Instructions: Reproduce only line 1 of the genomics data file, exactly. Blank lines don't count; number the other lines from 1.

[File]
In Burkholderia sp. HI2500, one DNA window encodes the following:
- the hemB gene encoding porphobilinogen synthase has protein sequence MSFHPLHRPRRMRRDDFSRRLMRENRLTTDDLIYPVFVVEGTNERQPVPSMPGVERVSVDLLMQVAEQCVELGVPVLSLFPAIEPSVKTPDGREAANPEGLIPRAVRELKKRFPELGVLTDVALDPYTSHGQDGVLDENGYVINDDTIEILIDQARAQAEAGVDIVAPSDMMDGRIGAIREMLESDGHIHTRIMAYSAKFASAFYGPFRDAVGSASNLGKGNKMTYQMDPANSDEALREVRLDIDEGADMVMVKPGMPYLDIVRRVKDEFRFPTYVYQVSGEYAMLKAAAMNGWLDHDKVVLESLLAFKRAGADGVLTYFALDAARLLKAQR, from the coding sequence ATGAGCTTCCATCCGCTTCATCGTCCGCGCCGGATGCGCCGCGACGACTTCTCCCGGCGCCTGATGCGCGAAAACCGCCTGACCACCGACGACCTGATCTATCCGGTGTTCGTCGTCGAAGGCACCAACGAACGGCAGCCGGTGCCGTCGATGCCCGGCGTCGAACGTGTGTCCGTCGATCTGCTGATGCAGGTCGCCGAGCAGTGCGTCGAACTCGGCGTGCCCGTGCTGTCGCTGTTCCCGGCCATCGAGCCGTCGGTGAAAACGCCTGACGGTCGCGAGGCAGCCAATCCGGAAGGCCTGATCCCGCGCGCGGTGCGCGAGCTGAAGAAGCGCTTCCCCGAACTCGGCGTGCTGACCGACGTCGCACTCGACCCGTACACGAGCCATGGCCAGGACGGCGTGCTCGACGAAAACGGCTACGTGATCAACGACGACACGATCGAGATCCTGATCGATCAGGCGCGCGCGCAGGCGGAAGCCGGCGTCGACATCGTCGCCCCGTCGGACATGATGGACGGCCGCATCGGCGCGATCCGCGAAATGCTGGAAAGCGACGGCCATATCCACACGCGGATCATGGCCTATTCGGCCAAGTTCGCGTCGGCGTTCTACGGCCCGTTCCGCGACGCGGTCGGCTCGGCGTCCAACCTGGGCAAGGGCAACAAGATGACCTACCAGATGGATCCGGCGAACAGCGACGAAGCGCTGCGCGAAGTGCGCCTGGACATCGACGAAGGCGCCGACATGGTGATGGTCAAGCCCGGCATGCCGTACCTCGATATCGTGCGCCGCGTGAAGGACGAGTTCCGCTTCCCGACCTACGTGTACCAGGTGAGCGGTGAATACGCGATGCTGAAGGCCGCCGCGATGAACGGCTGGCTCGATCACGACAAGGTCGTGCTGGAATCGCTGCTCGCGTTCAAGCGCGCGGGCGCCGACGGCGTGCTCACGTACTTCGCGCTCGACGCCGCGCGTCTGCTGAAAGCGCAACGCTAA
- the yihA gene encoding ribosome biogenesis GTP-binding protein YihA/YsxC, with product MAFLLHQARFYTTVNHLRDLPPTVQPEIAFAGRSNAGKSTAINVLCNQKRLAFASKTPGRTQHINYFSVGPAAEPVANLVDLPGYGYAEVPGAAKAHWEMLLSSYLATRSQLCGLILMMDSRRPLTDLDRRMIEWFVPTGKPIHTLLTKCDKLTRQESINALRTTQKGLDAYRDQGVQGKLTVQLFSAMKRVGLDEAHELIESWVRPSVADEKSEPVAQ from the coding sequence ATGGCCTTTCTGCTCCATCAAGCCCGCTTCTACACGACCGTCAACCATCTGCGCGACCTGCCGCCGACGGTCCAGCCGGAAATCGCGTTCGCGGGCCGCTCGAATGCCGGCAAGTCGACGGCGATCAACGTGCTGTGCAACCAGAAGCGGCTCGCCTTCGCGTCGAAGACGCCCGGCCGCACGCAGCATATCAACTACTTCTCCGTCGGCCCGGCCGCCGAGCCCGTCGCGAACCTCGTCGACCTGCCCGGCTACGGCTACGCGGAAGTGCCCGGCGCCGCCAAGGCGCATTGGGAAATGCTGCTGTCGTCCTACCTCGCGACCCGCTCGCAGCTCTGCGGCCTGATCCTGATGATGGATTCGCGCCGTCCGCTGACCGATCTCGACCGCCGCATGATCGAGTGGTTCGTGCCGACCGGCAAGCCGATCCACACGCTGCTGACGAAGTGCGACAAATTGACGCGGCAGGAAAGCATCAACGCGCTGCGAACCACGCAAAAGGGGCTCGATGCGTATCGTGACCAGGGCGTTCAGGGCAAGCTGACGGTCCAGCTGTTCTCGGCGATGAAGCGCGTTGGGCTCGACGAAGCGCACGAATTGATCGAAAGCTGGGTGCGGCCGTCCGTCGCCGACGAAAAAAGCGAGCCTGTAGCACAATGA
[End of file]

In Burkholderia sp. HI2500, one DNA window encodes the following: